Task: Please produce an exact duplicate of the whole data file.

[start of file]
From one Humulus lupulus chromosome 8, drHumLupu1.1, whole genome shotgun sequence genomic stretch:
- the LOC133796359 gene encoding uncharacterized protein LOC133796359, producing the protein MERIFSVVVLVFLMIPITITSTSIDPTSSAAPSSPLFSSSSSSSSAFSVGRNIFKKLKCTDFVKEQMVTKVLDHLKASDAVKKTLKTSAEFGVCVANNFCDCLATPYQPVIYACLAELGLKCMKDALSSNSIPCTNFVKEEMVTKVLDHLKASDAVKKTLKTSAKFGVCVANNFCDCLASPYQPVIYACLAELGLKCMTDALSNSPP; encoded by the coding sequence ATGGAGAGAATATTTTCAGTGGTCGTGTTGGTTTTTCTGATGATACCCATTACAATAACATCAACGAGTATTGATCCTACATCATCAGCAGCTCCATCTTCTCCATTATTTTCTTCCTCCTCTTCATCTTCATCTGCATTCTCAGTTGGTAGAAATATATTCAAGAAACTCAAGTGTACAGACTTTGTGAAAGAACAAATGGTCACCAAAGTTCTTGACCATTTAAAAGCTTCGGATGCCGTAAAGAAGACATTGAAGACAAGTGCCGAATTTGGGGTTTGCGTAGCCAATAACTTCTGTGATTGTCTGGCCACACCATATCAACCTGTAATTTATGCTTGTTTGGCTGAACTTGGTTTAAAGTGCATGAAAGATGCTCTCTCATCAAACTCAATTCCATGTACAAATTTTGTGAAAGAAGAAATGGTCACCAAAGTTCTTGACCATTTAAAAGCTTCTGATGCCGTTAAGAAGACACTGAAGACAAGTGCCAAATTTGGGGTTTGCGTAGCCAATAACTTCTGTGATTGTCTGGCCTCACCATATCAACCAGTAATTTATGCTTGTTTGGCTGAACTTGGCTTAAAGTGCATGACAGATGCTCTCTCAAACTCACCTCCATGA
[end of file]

From one Humulus lupulus chromosome 8, drHumLupu1.1, whole genome shotgun sequence genomic stretch:
- the LOC133796359 gene encoding uncharacterized protein LOC133796359, producing the protein MERIFSVVVLVFLMIPITITSTSIDPTSSAAPSSPLFSSSSSSSSAFSVGRNIFKKLKCTDFVKEQMVTKVLDHLKASDAVKKTLKTSAEFGVCVANNFCDCLATPYQPVIYACLAELGLKCMKDALSSNSIPCTNFVKEEMVTKVLDHLKASDAVKKTLKTSAKFGVCVANNFCDCLASPYQPVIYACLAELGLKCMTDALSNSPP; encoded by the coding sequence ATGGAGAGAATATTTTCAGTGGTCGTGTTGGTTTTTCTGATGATACCCATTACAATAACATCAACGAGTATTGATCCTACATCATCAGCAGCTCCATCTTCTCCATTATTTTCTTCCTCCTCTTCATCTTCATCTGCATTCTCAGTTGGTAGAAATATATTCAAGAAACTCAAGTGTACAGACTTTGTGAAAGAACAAATGGTCACCAAAGTTCTTGACCATTTAAAAGCTTCGGATGCCGTAAAGAAGACATTGAAGACAAGTGCCGAATTTGGGGTTTGCGTAGCCAATAACTTCTGTGATTGTCTGGCCACACCATATCAACCTGTAATTTATGCTTGTTTGGCTGAACTTGGTTTAAAGTGCATGAAAGATGCTCTCTCATCAAACTCAATTCCATGTACAAATTTTGTGAAAGAAGAAATGGTCACCAAAGTTCTTGACCATTTAAAAGCTTCTGATGCCGTTAAGAAGACACTGAAGACAAGTGCCAAATTTGGGGTTTGCGTAGCCAATAACTTCTGTGATTGTCTGGCCTCACCATATCAACCAGTAATTTATGCTTGTTTGGCTGAACTTGGCTTAAAGTGCATGACAGATGCTCTCTCAAACTCACCTCCATGA